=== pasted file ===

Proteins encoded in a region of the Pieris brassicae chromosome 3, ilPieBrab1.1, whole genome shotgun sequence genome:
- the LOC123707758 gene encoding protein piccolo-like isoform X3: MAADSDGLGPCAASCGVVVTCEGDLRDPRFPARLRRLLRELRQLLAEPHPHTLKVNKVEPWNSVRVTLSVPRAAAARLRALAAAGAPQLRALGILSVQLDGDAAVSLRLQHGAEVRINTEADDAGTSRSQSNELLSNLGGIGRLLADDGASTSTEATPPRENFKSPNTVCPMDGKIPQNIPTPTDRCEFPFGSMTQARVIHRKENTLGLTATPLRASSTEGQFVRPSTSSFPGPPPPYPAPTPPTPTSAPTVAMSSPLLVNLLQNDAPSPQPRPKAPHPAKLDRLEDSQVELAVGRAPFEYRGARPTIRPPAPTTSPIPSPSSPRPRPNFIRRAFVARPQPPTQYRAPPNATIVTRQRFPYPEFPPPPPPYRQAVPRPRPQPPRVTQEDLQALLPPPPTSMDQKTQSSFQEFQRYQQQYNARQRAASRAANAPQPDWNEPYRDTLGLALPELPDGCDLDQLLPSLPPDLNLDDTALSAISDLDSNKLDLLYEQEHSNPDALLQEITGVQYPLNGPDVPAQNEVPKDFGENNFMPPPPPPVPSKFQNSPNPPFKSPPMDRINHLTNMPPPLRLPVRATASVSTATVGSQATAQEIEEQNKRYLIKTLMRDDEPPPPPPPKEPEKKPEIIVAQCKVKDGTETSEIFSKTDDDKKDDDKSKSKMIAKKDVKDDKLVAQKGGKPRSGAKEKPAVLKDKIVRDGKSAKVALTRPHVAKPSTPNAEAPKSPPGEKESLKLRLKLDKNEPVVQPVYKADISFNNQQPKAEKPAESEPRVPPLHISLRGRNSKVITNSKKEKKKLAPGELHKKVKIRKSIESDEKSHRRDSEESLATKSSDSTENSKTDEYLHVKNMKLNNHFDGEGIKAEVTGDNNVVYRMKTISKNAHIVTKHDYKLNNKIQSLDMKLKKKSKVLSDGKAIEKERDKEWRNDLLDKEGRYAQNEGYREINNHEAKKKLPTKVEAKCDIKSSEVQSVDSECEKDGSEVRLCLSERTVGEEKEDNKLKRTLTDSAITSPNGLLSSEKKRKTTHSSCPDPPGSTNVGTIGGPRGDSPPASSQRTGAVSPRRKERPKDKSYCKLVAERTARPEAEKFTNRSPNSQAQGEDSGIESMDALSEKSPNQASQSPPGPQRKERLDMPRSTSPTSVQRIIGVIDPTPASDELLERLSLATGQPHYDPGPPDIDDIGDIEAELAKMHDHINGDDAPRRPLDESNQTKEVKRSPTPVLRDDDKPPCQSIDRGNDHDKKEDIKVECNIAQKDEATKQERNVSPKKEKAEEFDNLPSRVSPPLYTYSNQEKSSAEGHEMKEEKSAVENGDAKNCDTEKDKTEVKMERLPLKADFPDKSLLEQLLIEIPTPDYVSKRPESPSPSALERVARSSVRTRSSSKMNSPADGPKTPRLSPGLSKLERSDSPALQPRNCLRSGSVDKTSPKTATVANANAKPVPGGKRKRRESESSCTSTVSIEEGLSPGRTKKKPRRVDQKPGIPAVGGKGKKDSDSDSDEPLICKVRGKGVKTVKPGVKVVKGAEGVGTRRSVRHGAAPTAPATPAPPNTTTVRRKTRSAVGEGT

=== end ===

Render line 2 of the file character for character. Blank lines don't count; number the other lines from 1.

- the LOC123707758 gene encoding protein piccolo-like isoform X3: MAADSDGLGPCAASCGVVVTCEGDLRDPRFPARLRRLLRELRQLLAEPHPHTLKVNKVEPWNSVRVTLSVPRAAAARLRALAAAGAPQLRALGILSVQLDGDAAVSLRLQHGAEVRINTEADDAGTSRSQSNELLSNLGGIGRLLADDGASTSTEATPPRENFKSPNTVCPMDGKIPQNIPTPTDRCEFPFGSMTQARVIHRKENTLGLTATPLRASSTEGQFVRPSTSSFPGPPPPYPAPTPPTPTSAPTVAMSSPLLVNLLQNDAPSPQPRPKAPHPAKLDRLEDSQVELAVGRAPFEYRGARPTIRPPAPTTSPIPSPSSPRPRPNFIRRAFVARPQPPTQYRAPPNATIVTRQRFPYPEFPPPPPPYRQAVPRPRPQPPRVTQEDLQALLPPPPTSMDQKTQSSFQEFQRYQQQYNARQRAASRAANAPQPDWNEPYRDTLGLALPELPDGCDLDQLLPSLPPDLNLDDTALSAISDLDSNKLDLLYEQEHSNPDALLQEITGVQYPLNGPDVPAQNEVPKDFGENNFMPPPPPPVPSKFQNSPNPPFKSPPMDRINHLTNMPPPLRLPVRATASVSTATVGSQATAQEIEEQNKRYLIKTLMRDDEPPPPPPPKEPEKKPEIIVAQCKVKDGTETSEIFSKTDDDKKDDDKSKSKMIAKKDVKDDKLVAQKGGKPRSGAKEKPAVLKDKIVRDGKSAKVALTRPHVAKPSTPNAEAPKSPPGEKESLKLRLKLDKNEPVVQPVYKADISFNNQQPKAEKPAESEPRVPPLHISLRGRNSKVITNSKKEKKKLAPGELHKKVKIRKSIESDEKSHRRDSEESLATKSSDSTENSKTDEYLHVKNMKLNNHFDGEGIKAEVTGDNNVVYRMKTISKNAHIVTKHDYKLNNKIQSLDMKLKKKSKVLSDGKAIEKERDKEWRNDLLDKEGRYAQNEGYREINNHEAKKKLPTKVEAKCDIKSSEVQSVDSECEKDGSEVRLCLSERTVGEEKEDNKLKRTLTDSAITSPNGLLSSEKKRKTTHSSCPDPPGSTNVGTIGGPRGDSPPASSQRTGAVSPRRKERPKDKSYCKLVAERTARPEAEKFTNRSPNSQAQGEDSGIESMDALSEKSPNQASQSPPGPQRKERLDMPRSTSPTSVQRIIGVIDPTPASDELLERLSLATGQPHYDPGPPDIDDIGDIEAELAKMHDHINGDDAPRRPLDESNQTKEVKRSPTPVLRDDDKPPCQSIDRGNDHDKKEDIKVECNIAQKDEATKQERNVSPKKEKAEEFDNLPSRVSPPLYTYSNQEKSSAEGHEMKEEKSAVENGDAKNCDTEKDKTEVKMERLPLKADFPDKSLLEQLLIEIPTPDYVSKRPESPSPSALERVARSSVRTRSSSKMNSPADGPKTPRLSPGLSKLERSDSPALQPRNCLRSGSVDKTSPKTATVANANAKPVPGGKRKRRESESSCTSTVSIEEGLSPGRTKKKPRRVDQKPGIPAVGGKGKKDSDSDSDEPLICKVRGKGVKTVKPGVKVVKGAEGVGTRRSVRHGAAPTAPATPAPPNTTTVRRKTRSAVGEGT